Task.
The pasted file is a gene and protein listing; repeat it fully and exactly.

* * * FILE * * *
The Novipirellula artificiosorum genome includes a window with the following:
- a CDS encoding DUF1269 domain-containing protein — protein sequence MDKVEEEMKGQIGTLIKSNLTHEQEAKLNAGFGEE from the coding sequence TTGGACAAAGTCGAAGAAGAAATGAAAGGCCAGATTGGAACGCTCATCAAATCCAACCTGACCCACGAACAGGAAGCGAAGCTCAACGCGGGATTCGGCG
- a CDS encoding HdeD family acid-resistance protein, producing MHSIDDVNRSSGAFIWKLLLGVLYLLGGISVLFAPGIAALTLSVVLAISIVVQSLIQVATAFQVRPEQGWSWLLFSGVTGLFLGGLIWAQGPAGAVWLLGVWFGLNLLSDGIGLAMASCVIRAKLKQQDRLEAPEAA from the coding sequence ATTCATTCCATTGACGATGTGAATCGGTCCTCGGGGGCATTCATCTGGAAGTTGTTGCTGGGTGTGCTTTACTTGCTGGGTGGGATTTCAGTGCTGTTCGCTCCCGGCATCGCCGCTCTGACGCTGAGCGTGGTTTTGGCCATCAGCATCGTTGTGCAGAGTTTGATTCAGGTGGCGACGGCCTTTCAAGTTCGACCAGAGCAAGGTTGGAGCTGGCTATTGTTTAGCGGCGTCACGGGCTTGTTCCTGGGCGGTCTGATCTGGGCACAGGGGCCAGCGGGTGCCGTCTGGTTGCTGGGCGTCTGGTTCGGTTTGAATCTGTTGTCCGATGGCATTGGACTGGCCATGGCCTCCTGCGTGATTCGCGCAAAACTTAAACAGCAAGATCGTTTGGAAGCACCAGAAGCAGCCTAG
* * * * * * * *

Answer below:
The Novipirellula artificiosorum genome includes a window with the following:
- a CDS encoding DUF1269 domain-containing protein — protein sequence MDKVEEEMKGQIGTLIKSNLTHEQEAKLNAGFGEE from the coding sequence TTGGACAAAGTCGAAGAAGAAATGAAAGGCCAGATTGGAACGCTCATCAAATCCAACCTGACCCACGAACAGGAAGCGAAGCTCAACGCGGGATTCGGCG
- a CDS encoding HdeD family acid-resistance protein, producing MHSIDDVNRSSGAFIWKLLLGVLYLLGGISVLFAPGIAALTLSVVLAISIVVQSLIQVATAFQVRPEQGWSWLLFSGVTGLFLGGLIWAQGPAGAVWLLGVWFGLNLLSDGIGLAMASCVIRAKLKQQDRLEAPEAA from the coding sequence ATTCATTCCATTGACGATGTGAATCGGTCCTCGGGGGCATTCATCTGGAAGTTGTTGCTGGGTGTGCTTTACTTGCTGGGTGGGATTTCAGTGCTGTTCGCTCCCGGCATCGCCGCTCTGACGCTGAGCGTGGTTTTGGCCATCAGCATCGTTGTGCAGAGTTTGATTCAGGTGGCGACGGCCTTTCAAGTTCGACCAGAGCAAGGTTGGAGCTGGCTATTGTTTAGCGGCGTCACGGGCTTGTTCCTGGGCGGTCTGATCTGGGCACAGGGGCCAGCGGGTGCCGTCTGGTTGCTGGGCGTCTGGTTCGGTTTGAATCTGTTGTCCGATGGCATTGGACTGGCCATGGCCTCCTGCGTGATTCGCGCAAAACTTAAACAGCAAGATCGTTTGGAAGCACCAGAAGCAGCCTAG